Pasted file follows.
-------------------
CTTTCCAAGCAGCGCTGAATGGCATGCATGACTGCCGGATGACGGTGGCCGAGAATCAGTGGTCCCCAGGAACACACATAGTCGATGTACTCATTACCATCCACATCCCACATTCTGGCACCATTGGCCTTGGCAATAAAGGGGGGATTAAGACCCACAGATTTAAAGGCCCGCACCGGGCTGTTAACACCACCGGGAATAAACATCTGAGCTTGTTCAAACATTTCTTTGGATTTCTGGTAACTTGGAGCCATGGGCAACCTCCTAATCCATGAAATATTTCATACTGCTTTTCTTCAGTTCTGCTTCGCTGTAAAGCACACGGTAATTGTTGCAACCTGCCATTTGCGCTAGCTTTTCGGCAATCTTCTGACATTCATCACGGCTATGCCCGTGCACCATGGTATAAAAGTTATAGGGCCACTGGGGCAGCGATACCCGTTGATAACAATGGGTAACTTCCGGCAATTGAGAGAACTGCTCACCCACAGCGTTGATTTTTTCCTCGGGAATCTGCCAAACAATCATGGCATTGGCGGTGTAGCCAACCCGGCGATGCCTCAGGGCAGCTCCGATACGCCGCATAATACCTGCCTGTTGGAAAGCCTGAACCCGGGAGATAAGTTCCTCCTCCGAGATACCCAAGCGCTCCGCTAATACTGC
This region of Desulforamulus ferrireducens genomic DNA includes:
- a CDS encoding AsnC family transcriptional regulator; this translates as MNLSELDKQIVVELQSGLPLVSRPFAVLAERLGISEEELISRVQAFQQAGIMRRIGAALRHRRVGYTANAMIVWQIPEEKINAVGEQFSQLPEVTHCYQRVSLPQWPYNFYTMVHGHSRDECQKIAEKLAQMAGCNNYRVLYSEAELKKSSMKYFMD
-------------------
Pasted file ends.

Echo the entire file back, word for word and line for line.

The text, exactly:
CTTTCCAAGCAGCGCTGAATGGCATGCATGACTGCCGGATGACGGTGGCCGAGAATCAGTGGTCCCCAGGAACACACATAGTCGATGTACTCATTACCATCCACATCCCACATTCTGGCACCATTGGCCTTGGCAATAAAGGGGGGATTAAGACCCACAGATTTAAAGGCCCGCACCGGGCTGTTAACACCACCGGGAATAAACATCTGAGCTTGTTCAAACATTTCTTTGGATTTCTGGTAACTTGGAGCCATGGGCAACCTCCTAATCCATGAAATATTTCATACTGCTTTTCTTCAGTTCTGCTTCGCTGTAAAGCACACGGTAATTGTTGCAACCTGCCATTTGCGCTAGCTTTTCGGCAATCTTCTGACATTCATCACGGCTATGCCCGTGCACCATGGTATAAAAGTTATAGGGCCACTGGGGCAGCGATACCCGTTGATAACAATGGGTAACTTCCGGCAATTGAGAGAACTGCTCACCCACAGCGTTGATTTTTTCCTCGGGAATCTGCCAAACAATCATGGCATTGGCGGTGTAGCCAACCCGGCGATGCCTCAGGGCAGCTCCGATACGCCGCATAATACCTGCCTGTTGGAAAGCCTGAACCCGGGAGATAAGTTCCTCCTCCGAGATACCCAAGCGCTCCGCTAATACTGC
This region of Desulforamulus ferrireducens genomic DNA includes:
- a CDS encoding AsnC family transcriptional regulator; this translates as MNLSELDKQIVVELQSGLPLVSRPFAVLAERLGISEEELISRVQAFQQAGIMRRIGAALRHRRVGYTANAMIVWQIPEEKINAVGEQFSQLPEVTHCYQRVSLPQWPYNFYTMVHGHSRDECQKIAEKLAQMAGCNNYRVLYSEAELKKSSMKYFMD